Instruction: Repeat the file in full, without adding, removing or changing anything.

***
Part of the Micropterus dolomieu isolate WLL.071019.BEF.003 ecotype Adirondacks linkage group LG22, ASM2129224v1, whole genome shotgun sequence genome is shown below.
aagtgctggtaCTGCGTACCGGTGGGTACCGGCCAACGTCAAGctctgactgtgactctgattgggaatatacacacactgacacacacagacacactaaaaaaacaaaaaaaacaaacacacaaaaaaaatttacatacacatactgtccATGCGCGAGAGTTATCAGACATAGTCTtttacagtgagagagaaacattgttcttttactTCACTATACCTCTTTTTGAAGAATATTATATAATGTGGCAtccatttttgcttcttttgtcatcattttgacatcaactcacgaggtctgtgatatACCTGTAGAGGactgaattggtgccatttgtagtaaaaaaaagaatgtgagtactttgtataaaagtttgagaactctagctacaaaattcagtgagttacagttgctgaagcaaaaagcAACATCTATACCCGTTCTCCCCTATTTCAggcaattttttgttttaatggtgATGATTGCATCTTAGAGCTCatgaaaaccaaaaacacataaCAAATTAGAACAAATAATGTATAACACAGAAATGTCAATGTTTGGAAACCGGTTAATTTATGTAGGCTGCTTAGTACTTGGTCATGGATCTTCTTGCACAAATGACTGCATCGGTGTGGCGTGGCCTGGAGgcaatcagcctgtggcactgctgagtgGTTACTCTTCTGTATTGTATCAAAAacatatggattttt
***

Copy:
Part of the Micropterus dolomieu isolate WLL.071019.BEF.003 ecotype Adirondacks linkage group LG22, ASM2129224v1, whole genome shotgun sequence genome is shown below.
aagtgctggtaCTGCGTACCGGTGGGTACCGGCCAACGTCAAGctctgactgtgactctgattgggaatatacacacactgacacacacagacacactaaaaaaacaaaaaaaacaaacacacaaaaaaaatttacatacacatactgtccATGCGCGAGAGTTATCAGACATAGTCTtttacagtgagagagaaacattgttcttttactTCACTATACCTCTTTTTGAAGAATATTATATAATGTGGCAtccatttttgcttcttttgtcatcattttgacatcaactcacgaggtctgtgatatACCTGTAGAGGactgaattggtgccatttgtagtaaaaaaaagaatgtgagtactttgtataaaagtttgagaactctagctacaaaattcagtgagttacagttgctgaagcaaaaagcAACATCTATACCCGTTCTCCCCTATTTCAggcaattttttgttttaatggtgATGATTGCATCTTAGAGCTCatgaaaaccaaaaacacataaCAAATTAGAACAAATAATGTATAACACAGAAATGTCAATGTTTGGAAACCGGTTAATTTATGTAGGCTGCTTAGTACTTGGTCATGGATCTTCTTGCACAAATGACTGCATCGGTGTGGCGTGGCCTGGAGgcaatcagcctgtggcactgctgagtgGTTACTCTTCTGTATTGTATCAAAAacatatggattttt